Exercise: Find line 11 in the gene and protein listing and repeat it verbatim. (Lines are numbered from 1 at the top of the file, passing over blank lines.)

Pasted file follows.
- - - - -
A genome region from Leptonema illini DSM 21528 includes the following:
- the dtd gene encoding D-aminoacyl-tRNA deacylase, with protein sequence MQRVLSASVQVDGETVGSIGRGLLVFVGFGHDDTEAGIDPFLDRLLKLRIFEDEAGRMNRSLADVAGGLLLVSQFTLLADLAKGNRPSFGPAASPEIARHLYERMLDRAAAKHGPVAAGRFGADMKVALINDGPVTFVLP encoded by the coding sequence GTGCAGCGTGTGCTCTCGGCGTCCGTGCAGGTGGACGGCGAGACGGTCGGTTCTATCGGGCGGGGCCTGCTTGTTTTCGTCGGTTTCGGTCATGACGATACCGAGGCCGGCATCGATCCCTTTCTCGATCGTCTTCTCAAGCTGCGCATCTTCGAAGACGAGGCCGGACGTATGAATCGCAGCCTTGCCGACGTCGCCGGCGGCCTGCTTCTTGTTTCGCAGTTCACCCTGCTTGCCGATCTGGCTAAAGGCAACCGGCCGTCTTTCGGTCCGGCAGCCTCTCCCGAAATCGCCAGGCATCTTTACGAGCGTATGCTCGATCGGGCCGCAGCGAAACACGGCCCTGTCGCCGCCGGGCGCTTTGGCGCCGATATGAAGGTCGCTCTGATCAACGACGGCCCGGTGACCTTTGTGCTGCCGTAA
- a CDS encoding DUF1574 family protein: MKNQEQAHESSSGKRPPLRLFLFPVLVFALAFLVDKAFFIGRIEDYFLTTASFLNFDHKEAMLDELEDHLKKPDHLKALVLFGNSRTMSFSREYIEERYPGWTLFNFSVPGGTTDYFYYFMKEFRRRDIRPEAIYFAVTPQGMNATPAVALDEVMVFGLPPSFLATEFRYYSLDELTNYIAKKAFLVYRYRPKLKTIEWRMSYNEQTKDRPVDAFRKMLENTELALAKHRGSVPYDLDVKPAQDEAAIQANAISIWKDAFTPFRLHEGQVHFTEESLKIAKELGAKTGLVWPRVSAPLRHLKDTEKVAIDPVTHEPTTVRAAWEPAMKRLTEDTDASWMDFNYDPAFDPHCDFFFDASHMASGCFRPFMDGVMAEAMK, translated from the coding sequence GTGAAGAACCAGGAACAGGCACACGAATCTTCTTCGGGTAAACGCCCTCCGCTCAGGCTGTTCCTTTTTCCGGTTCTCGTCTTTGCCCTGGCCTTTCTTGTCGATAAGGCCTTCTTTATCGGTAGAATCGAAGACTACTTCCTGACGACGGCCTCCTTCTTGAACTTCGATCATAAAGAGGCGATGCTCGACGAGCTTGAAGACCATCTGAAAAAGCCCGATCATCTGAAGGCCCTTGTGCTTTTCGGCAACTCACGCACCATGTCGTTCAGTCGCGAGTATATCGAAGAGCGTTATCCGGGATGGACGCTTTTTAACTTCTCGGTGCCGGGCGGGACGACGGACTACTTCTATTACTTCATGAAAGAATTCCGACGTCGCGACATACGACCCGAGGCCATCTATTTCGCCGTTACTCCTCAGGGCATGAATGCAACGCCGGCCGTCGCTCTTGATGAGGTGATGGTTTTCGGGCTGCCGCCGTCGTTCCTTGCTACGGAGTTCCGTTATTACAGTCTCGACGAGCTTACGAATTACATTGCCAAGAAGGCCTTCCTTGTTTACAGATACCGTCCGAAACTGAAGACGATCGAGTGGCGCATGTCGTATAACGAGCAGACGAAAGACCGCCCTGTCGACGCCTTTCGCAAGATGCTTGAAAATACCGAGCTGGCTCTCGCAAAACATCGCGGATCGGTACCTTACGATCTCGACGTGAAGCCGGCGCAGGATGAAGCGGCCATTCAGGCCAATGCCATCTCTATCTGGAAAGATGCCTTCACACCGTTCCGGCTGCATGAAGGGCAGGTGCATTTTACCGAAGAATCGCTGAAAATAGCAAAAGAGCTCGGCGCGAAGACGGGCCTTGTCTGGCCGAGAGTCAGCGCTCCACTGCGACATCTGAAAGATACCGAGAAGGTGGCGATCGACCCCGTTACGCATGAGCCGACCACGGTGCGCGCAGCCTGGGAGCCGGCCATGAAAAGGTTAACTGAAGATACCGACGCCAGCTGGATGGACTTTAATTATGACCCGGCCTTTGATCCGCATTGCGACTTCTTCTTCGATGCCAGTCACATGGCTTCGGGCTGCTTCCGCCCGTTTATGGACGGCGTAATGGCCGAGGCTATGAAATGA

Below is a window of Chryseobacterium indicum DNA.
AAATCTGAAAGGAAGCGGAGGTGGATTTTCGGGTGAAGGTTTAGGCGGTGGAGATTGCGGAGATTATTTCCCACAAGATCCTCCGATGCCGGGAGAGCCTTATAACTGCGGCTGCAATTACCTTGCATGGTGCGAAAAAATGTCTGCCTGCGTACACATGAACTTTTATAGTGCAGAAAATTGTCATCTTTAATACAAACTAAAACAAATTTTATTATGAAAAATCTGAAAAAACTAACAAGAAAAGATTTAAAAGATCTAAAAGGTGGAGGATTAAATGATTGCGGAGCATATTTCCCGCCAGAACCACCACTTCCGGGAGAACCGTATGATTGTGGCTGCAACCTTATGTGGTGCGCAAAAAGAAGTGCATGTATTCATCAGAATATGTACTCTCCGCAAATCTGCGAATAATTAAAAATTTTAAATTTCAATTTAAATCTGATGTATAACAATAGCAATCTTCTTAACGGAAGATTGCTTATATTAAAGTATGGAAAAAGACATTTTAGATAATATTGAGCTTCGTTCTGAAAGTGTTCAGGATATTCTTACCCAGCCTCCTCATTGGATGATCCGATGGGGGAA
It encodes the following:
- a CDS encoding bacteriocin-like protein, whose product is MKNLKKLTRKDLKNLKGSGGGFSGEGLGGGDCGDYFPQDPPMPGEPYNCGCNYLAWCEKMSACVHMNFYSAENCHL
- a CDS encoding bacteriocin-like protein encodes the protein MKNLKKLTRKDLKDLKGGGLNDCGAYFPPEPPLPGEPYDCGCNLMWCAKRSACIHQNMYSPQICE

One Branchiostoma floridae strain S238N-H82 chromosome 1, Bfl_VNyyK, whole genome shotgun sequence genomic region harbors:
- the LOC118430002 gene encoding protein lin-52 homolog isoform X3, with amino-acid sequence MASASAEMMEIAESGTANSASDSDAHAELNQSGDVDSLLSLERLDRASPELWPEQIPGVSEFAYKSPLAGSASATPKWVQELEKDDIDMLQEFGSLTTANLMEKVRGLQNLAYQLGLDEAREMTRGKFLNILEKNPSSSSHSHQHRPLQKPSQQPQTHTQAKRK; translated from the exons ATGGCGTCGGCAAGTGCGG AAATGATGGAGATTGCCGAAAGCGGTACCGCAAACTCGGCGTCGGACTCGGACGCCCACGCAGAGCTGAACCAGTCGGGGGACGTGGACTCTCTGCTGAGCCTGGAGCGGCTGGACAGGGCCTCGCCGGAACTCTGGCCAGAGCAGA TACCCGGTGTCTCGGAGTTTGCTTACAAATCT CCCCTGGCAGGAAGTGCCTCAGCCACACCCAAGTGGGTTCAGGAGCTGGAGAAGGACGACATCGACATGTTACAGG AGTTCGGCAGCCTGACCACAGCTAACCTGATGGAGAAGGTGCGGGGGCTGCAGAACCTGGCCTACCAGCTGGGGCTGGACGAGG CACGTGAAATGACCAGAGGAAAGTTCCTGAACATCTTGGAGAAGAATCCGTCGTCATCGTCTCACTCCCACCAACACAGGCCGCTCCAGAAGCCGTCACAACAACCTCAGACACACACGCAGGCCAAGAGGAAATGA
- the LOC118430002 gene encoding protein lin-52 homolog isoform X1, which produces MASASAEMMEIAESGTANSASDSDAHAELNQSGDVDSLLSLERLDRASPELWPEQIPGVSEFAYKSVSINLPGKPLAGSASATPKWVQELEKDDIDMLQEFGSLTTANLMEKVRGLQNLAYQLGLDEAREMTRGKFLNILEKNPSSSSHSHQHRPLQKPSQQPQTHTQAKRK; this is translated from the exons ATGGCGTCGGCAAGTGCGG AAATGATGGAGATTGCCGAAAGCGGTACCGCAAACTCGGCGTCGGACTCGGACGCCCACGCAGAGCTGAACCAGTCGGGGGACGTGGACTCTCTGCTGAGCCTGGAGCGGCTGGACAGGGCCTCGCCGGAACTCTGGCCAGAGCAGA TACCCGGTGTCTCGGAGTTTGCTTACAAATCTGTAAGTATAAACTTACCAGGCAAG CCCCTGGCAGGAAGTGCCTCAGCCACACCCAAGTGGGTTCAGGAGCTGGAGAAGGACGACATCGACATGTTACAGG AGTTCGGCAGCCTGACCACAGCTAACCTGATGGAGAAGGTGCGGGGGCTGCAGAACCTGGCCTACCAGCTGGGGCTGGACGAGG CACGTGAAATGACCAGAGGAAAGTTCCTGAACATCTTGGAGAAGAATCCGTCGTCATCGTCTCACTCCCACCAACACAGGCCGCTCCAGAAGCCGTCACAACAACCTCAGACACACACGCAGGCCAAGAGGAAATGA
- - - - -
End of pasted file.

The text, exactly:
- the LOC118430002 gene encoding protein lin-52 homolog isoform X1, which produces MASASAEMMEIAESGTANSASDSDAHAELNQSGDVDSLLSLERLDRASPELWPEQIPGVSEFAYKSVSINLPGKPLAGSASATPKWVQELEKDDIDMLQEFGSLTTANLMEKVRGLQNLAYQLGLDEAREMTRGKFLNILEKNPSSSSHSHQHRPLQKPSQQPQTHTQAKRK; this is translated from the exons ATGGCGTCGGCAAGTGCGG AAATGATGGAGATTGCCGAAAGCGGTACCGCAAACTCGGCGTCGGACTCGGACGCCCACGCAGAGCTGAACCAGTCGGGGGACGTGGACTCTCTGCTGAGCCTGGAGCGGCTGGACAGGGCCTCGCCGGAACTCTGGCCAGAGCAGA TACCCGGTGTCTCGGAGTTTGCTTACAAATCTGTAAGTATAAACTTACCAGGCAAG CCCCTGGCAGGAAGTGCCTCAGCCACACCCAAGTGGGTTCAGGAGCTGGAGAAGGACGACATCGACATGTTACAGG AGTTCGGCAGCCTGACCACAGCTAACCTGATGGAGAAGGTGCGGGGGCTGCAGAACCTGGCCTACCAGCTGGGGCTGGACGAGG CACGTGAAATGACCAGAGGAAAGTTCCTGAACATCTTGGAGAAGAATCCGTCGTCATCGTCTCACTCCCACCAACACAGGCCGCTCCAGAAGCCGTCACAACAACCTCAGACACACACGCAGGCCAAGAGGAAATGA